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Making money: Bargain-hunting tips, and more
Three top pieces of financial advice — from how to maximize your savings to the differences between startups and corporations
 
Want a better deal? Wait six weeks, after which newer styles usually go on sale.
Want a better deal? Wait six weeks, after which newer styles usually go on sale. (Courtesy Shutterstock)

Maximizing your savings
Don't count on interest rates to help you grow your nest egg, said John Waggoner at USA Today. The last time you could get a five-year certificate of deposit yielding more than five percent was in 2000. "Since then, savings rates are lower than an ant's basement." The most you can get from a five-year CD these days is two percent, and the average money market fund yields a paltry 0.01 percent. Savings rates probably won't go up until unemployment falls, so you may "just have to wait it out." But one solution is to split your savings among a mixture of Treasury notes, bonds, and stocks, which all have different yields. Just remember that each investment comes with a different kind of risk, so keep some of your portfolio in cash.

Startups vs. corporations
Considering a job at a startup? asked Drake Baer at FastCompany. Finding a job is always "a matter of fit," and finding the right one can be tricky. Startups are a great option "if you're trying to figure out which path you want to take," thanks to the diverse experience you'll get and the many hats you'll have to wear. "Corporations have stricter confines," which may work well for those who know what career role they want. Startups might also offer more autonomy and freedom to take your own initiative, while corporations can provide structure and "institutional knowledge that you can draw from." And if you want to have more influence, a smaller company may be a better fit — but you'll carry more responsibility and in many cases, more risk.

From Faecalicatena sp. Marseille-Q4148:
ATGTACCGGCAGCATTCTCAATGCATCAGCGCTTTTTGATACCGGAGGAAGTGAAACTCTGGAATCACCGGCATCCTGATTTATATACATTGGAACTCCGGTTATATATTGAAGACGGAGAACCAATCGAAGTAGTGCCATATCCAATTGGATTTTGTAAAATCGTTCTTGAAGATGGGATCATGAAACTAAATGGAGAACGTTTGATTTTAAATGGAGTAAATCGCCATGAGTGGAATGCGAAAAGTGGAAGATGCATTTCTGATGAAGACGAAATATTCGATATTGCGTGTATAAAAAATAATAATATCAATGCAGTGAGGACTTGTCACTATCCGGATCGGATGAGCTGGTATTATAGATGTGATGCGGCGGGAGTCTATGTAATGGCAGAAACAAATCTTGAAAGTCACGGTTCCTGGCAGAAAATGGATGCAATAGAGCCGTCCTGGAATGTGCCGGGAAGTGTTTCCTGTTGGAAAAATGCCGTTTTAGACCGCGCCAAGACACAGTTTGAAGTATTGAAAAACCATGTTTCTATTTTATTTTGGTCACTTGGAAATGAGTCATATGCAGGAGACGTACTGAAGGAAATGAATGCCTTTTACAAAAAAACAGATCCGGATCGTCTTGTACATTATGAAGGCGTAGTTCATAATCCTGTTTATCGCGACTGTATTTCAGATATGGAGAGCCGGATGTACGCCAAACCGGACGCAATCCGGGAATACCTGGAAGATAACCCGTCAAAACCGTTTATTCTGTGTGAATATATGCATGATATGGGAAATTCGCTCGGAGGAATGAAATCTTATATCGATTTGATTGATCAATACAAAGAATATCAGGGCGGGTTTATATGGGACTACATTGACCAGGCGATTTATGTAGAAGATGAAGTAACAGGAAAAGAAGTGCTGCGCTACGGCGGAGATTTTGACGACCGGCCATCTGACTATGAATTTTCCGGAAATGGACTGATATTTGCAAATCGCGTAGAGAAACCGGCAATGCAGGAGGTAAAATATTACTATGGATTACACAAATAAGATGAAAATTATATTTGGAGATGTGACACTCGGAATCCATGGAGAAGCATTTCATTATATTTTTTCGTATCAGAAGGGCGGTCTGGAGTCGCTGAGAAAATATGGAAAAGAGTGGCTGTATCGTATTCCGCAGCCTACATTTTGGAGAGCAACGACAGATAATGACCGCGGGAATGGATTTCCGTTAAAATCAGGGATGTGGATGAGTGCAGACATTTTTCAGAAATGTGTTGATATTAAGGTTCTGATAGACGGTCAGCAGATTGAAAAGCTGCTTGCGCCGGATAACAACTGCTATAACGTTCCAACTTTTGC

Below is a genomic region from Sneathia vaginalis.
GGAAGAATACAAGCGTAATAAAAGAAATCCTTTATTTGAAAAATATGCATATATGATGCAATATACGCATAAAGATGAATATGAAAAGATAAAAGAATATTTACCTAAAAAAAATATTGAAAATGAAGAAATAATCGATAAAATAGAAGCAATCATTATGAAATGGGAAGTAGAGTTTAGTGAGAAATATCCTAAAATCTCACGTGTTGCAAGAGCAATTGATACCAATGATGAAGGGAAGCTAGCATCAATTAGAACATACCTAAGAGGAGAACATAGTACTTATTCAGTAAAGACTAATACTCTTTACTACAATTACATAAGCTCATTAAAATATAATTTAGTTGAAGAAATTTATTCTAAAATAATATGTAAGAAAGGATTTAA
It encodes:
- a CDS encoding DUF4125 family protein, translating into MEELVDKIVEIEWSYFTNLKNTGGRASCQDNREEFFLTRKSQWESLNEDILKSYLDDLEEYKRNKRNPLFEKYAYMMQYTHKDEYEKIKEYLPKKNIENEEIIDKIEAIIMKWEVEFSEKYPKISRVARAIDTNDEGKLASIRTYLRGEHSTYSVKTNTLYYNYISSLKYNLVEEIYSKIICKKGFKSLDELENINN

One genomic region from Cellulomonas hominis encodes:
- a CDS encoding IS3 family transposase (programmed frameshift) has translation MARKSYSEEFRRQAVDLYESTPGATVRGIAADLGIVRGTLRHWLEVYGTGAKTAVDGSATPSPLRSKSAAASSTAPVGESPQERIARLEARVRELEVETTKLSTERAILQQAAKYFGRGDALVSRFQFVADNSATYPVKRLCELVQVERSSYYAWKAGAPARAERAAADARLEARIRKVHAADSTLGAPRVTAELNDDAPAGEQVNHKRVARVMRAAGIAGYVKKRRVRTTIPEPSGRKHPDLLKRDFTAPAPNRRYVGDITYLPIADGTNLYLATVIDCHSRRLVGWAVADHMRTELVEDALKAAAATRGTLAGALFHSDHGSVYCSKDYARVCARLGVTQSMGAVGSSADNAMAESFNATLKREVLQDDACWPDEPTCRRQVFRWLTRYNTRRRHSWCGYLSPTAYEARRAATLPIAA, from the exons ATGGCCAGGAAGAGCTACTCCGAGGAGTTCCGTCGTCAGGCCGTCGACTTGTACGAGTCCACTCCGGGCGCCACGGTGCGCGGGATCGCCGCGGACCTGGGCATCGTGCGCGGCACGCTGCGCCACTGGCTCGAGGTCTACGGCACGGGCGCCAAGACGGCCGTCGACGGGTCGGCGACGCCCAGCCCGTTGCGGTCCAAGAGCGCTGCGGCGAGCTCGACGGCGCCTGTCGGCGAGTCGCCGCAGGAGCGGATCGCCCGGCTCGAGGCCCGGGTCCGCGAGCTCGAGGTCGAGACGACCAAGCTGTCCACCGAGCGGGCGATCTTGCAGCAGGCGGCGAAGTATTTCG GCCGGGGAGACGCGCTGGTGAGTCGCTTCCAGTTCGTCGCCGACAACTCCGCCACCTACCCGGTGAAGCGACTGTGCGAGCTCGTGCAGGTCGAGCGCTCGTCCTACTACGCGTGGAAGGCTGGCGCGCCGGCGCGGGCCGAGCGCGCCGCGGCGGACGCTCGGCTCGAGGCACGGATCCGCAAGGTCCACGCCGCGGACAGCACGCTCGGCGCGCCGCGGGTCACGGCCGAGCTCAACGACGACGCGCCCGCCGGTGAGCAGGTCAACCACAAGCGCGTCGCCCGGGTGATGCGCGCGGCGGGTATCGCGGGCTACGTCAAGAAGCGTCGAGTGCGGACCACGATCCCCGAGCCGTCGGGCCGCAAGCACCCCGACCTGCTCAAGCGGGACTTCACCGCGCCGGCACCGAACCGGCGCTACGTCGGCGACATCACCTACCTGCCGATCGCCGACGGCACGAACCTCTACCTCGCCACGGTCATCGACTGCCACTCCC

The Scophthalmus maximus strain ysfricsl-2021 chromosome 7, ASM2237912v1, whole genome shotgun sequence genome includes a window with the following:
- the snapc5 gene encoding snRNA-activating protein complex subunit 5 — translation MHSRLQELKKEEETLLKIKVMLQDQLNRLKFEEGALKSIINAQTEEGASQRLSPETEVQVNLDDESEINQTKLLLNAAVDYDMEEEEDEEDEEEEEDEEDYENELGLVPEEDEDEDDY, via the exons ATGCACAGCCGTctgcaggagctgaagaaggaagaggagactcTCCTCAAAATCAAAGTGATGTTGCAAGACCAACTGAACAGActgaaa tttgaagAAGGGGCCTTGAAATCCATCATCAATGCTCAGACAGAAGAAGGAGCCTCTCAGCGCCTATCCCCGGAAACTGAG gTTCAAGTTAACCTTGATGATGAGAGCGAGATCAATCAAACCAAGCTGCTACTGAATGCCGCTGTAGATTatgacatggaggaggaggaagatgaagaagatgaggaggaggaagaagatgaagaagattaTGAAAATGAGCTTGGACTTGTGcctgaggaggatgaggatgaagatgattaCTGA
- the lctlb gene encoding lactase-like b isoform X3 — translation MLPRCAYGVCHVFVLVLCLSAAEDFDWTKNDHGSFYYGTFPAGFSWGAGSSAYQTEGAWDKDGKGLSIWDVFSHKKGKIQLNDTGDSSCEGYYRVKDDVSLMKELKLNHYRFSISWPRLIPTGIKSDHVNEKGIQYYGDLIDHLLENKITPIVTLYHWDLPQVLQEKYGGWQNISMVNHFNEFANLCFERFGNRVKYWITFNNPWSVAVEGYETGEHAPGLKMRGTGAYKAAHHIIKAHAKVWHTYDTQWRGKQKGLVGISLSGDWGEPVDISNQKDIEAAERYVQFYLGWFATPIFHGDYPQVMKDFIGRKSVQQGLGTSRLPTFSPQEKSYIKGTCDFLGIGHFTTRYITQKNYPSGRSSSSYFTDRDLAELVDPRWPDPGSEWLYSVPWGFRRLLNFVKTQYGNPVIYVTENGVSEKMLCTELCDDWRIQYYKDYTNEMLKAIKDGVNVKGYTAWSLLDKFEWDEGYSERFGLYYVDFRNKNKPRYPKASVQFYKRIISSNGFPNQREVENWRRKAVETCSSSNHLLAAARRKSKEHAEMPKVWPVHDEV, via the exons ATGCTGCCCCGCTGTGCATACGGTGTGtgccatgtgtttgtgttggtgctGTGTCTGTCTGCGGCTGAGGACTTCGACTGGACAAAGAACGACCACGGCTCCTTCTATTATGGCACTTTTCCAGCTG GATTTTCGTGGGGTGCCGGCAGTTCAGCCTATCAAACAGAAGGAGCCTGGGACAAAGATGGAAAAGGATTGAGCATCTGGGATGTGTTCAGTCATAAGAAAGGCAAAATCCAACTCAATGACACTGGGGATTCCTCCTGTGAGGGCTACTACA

Bargain-hunting tips
Quit paying full price, said Hadley Malcolm at USA Today. "Armed with a few insider pointers, we can weed out the truly great bargains from the ones that just appear to save us money." One cardinal rule: Always talk to the salespeople. Store employees can "alert you to promotions you didn't know were happening or offer you a better deal than what's advertised." Remember that when it comes to clothes, "if it's not on sale yet, it will be." Retailers often discount their merchandise after six weeks, so come back later to see if items have been marked down. And if you shop online, try "cart abandonment." Add an item to your shopping cart, and then leave the page. "Depending on the retailer, you'll likely receive a coupon or promotion email to 'tip the purchase'" within a few days.

 
Sergio Hernandez is business editor of The Week's print edition. He has previously worked for The DailyProPublica, the Village Voice, and Gawker.

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